Managing Ind Portfolio: Reading 15, Ingers family

I have problem understanding the logic used to calculate required return in this example (p 167 original reading) They calculate it using projected needs in year 2 divided by net investable assets in year 1. What is this return? Is this required return for year 2? Why did they choose year 2? Is the reason that in year 2 net CF became negative? ------------------------------- Why Gold and 2nd home are not considered investable assets in this example? ------------------------------ Also in IPS (p180 original reading) before table with constraints “To reconsile the portfolio’s considerable ability to accomodate risk and the Inger’s apparent preference for lower risk, their overall risk tolerance is described in this policy statement as moderate or average” My question is that I thought that if ability or willigness to take risk is the lowest than overall risk tolerance will be at the lowest level of eigher ability or willingness ------------------------------- Why gold bullion is not part of illiquid holdings Exhibit 8 page 181?

I think that they chose year 2 because it is more stable than year 1 (that’s when they sell the company) they use year 2 as a reference point to calculate the required return not just in that year but from that point on. Also They choose year 2 because they can devide annual expenses by the end of year 1 value of their assets (which includes proceeds from the sale of the company) 2nd home is not considered an investable asset because the Inger family chooses not to include that. Some investor’s see their real estate as a “home stead” or “home base” maybe something that’s passed on to their generations, not an asset. The Gold Bulion — I have no idea… although it’s probably not that hard to sell Gold… therefore it’s liquid?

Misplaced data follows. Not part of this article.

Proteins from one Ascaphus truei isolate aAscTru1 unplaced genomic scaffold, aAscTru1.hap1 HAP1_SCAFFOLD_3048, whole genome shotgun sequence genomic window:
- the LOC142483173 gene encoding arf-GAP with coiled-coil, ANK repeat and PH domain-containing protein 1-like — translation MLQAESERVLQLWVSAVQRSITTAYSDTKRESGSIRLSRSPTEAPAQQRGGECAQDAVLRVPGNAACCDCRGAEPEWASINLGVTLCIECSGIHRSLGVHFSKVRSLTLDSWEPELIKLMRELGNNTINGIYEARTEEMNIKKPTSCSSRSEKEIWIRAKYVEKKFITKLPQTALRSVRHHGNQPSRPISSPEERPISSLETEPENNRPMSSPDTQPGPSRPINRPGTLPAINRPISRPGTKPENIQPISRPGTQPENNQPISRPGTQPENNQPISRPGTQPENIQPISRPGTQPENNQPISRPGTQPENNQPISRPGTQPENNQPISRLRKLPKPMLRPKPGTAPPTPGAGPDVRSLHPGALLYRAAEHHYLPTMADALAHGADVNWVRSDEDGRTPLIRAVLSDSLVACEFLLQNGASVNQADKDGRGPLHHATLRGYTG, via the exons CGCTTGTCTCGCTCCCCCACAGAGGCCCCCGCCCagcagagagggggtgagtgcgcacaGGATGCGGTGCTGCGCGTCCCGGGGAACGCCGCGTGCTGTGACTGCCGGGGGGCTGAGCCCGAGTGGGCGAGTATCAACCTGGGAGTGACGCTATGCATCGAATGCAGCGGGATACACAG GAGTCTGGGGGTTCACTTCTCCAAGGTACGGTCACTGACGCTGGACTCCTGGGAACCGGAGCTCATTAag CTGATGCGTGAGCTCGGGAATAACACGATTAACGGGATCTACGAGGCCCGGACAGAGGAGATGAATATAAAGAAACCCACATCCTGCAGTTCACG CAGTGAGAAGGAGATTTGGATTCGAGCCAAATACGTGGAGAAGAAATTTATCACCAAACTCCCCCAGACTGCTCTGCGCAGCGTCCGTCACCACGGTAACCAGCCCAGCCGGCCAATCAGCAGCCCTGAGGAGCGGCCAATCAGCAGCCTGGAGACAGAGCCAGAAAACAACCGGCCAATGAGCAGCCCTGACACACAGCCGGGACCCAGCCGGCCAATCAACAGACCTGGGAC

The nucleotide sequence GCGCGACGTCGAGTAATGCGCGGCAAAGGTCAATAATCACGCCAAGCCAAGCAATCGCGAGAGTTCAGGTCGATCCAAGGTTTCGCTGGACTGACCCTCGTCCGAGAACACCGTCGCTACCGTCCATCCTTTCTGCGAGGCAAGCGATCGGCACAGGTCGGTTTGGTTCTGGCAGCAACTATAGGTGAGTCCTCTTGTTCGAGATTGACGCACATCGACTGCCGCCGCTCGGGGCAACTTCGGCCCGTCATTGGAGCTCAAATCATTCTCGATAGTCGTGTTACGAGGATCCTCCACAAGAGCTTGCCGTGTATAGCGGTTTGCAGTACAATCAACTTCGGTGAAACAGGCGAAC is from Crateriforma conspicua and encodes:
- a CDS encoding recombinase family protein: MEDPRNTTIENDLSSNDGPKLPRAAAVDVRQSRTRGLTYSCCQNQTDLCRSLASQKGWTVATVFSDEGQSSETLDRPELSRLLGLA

the return is the required return. it’s negative because it’s a withdrawal. gold and 2nd home do not produce interest/dividends/income. i’m not sure about the risk factor either. there is a very liquid market for gold bullion. just take it to the bank and they will give you cash.